Robomagellan: We’re the Queen(s) of the world!

In Robomagellan, we joke that our successes and failures are defined by Freddie Mercury moments or Picard face palm moments. A Picard moment would be like saying “Why aren’t we getting camera data?” and then 5 minutes later realizing the camera is unplugged. A rare Freddie moment occurs after a moment of monumental success, such as Monty (Our robot) making about 8 run-throughs of a simple GPS course in almost exactly the same way. Today was definitely a Freddie Mercury filled day, with many breakthroughs and many successful moments. The Robomagellan team met for 6 hours, and although we are very close to the competition date and are working under pressure we still have time to enjoy what we are doing! A good mix of Picard moments and Freddie moments really makes finishing a project an feel like a true accomplishment.







Today we spent the majority of our time either outside on the blacktop running Monty or working through the steering algorithms.

At first, Monty seemed to sporadically turn with no direction in mind. After searching through the code we found that our calculations of the steering angle was off by a few thousand degrees… Using a crazy little thing called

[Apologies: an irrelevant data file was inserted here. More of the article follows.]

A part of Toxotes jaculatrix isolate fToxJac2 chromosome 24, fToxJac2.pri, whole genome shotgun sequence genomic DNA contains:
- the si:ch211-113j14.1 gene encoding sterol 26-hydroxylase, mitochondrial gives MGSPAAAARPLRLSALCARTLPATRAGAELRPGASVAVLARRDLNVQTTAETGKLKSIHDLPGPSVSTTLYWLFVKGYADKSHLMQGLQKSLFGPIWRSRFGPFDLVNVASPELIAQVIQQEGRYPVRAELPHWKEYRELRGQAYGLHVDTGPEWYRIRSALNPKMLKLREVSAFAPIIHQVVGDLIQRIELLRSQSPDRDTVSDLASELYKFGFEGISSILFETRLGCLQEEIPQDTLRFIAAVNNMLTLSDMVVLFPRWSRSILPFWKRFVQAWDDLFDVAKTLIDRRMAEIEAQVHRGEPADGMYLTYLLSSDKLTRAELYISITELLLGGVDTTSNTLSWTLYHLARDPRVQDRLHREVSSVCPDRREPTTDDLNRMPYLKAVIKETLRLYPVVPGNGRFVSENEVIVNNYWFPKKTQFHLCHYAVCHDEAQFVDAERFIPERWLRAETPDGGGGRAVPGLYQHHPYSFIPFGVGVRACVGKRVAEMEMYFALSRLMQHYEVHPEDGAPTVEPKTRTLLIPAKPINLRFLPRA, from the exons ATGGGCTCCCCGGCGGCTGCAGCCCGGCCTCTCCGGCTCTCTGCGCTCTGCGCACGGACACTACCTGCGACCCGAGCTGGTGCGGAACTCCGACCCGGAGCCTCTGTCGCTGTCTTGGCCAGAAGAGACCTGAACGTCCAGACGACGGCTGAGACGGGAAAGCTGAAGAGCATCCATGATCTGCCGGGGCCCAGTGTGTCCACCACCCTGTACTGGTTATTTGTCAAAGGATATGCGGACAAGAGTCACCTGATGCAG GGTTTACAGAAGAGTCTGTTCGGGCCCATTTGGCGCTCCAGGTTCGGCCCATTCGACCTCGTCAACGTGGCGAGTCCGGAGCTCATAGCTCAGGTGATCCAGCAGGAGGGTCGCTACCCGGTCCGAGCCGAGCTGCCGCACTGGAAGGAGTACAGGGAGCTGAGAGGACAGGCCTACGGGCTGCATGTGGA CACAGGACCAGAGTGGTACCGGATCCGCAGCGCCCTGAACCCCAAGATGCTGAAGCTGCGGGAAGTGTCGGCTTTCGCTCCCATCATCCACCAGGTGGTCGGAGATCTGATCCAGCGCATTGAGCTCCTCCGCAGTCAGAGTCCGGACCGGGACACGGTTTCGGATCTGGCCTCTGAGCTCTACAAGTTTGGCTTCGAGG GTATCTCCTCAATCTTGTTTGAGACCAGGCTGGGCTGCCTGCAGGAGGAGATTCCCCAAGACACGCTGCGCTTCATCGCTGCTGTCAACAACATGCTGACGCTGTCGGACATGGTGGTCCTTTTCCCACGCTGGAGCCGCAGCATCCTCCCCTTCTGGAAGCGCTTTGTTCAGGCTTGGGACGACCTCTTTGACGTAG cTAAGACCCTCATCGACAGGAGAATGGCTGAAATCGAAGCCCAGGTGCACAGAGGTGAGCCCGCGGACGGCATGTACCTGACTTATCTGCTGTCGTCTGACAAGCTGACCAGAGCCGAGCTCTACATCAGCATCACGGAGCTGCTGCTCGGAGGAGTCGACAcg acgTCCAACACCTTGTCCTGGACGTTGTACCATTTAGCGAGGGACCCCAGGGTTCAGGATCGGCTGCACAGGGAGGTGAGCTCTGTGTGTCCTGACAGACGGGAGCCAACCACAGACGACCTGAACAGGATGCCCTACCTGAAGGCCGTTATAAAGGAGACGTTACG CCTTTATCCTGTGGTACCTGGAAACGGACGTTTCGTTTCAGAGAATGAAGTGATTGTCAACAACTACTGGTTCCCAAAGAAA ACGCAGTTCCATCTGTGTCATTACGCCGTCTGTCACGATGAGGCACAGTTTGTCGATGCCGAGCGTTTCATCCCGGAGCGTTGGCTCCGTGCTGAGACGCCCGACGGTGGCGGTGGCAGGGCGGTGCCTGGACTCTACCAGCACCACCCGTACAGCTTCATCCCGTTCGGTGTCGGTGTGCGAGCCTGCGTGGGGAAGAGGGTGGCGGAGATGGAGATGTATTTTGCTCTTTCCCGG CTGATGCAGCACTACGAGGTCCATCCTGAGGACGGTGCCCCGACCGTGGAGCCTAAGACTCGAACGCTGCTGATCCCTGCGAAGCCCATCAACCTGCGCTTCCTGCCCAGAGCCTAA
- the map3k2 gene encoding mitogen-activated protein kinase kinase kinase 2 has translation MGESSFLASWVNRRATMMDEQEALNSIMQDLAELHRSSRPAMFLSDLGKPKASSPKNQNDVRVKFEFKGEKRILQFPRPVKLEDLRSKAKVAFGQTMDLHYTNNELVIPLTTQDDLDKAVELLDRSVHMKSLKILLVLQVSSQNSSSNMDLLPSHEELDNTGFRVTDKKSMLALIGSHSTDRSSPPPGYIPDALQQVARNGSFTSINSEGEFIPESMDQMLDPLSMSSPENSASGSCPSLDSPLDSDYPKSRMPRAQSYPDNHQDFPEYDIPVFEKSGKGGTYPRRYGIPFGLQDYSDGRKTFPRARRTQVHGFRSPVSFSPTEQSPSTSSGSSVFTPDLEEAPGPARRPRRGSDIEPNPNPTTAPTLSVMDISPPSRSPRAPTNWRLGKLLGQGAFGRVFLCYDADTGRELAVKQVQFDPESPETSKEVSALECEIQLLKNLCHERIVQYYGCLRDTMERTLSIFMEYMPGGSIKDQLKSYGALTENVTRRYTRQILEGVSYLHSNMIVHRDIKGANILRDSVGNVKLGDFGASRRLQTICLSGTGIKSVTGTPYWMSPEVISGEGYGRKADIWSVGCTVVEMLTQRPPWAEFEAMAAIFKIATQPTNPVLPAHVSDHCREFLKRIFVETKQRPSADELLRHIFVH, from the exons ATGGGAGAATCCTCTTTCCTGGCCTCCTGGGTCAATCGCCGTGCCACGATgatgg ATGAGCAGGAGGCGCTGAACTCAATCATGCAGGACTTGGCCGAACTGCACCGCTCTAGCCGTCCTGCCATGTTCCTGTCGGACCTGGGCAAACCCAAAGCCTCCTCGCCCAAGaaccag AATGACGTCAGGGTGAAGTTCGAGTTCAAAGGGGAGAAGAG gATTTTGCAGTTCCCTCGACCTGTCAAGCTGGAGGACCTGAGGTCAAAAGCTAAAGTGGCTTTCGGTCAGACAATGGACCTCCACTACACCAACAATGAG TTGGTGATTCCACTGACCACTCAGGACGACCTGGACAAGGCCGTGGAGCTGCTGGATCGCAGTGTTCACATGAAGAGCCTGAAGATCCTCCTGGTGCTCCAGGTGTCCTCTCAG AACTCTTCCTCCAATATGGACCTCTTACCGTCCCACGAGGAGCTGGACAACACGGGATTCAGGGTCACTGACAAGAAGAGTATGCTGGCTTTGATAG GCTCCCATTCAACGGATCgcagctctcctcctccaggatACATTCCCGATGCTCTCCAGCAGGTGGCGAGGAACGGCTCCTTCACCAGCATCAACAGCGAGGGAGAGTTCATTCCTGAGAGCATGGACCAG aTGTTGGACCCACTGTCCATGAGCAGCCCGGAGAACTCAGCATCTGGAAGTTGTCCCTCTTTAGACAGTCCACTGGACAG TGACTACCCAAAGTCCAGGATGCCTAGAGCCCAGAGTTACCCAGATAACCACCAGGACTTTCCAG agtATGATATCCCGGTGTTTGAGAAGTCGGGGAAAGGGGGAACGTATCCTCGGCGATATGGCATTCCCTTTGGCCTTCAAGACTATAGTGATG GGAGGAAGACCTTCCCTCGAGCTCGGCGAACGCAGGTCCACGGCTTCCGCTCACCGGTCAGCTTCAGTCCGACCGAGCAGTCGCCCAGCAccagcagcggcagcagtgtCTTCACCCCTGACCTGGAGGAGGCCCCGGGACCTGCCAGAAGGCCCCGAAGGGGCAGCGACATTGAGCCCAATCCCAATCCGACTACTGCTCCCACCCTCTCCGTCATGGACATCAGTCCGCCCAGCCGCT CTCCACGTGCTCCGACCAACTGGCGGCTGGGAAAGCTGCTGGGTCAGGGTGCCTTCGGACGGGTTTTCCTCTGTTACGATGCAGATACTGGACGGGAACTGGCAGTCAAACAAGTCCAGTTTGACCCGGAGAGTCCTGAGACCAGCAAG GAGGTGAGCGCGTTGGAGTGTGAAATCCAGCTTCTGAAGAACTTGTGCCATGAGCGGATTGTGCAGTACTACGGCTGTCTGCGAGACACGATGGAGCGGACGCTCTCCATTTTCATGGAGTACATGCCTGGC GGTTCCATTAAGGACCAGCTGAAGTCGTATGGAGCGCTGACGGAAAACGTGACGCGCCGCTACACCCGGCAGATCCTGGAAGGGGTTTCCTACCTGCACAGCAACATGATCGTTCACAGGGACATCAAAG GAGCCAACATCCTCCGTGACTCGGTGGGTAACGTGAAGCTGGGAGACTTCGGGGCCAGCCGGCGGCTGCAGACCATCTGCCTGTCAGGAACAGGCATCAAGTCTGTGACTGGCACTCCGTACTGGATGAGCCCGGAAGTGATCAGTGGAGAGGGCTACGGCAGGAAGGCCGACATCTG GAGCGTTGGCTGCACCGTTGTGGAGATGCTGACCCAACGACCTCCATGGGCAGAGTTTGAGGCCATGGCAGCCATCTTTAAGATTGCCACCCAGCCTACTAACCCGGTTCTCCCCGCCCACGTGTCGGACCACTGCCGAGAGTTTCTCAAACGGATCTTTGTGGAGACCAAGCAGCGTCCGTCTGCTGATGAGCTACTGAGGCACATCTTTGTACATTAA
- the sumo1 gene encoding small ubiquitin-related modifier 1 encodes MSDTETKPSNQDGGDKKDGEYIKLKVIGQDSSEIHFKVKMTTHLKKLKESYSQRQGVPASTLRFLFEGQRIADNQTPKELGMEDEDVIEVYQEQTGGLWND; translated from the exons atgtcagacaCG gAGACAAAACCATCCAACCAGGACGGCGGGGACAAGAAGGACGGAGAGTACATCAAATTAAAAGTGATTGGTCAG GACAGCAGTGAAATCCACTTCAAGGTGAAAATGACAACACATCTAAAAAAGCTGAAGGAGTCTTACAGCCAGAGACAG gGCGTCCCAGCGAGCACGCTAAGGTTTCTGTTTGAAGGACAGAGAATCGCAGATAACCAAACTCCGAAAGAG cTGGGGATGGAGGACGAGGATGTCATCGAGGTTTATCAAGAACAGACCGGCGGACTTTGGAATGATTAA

bug testing, we fixed our calculations (after a few face palm moments) and sent our death on four wheels off on a GPS adventure. Monty’s steering behavior improved, but he was still not breaking free and finding any GPS points. Monty was turning too much and made it impossible to controllably steer towards a point. To fix this, we divided the steering angle by five, thus reducing the sharpness of the turns. The subsequent run was full of slow turns and giant circles but Monty found a GPS point!

Monty started slowing down at this point and although he seemed to scream “Don’t stop me now” we replaced his batteries, upped the speed and then retried the course. It was at this point that we realized full batteries make a robots world go fast; Monty completed the fastest run yet at 1:02 seconds, but made a few harrowing turns at high speeds.

This definitely was an incredibly productive day (and we felt that another challenge bit the dust) but we still have a lot ahead of us. Monty still is flying blind with no sonar or camera code tested yet and his bohemian affinity for poles and other dangerous objects (such as buildings, walls, people, bicycle races, etc) poses a threat to long term survivability. Tomorrow we plan on working on the camera, sonars, obstacle avoidance, and general usability; Currently it takes us a few minutes to set up Monty and get him started, but we need to be able to be able to start in a few seconds to maximize run time come competition. In the event that we cannot overcome our difficulties, some dynamite with laser beams will be enough to defeat our competition.

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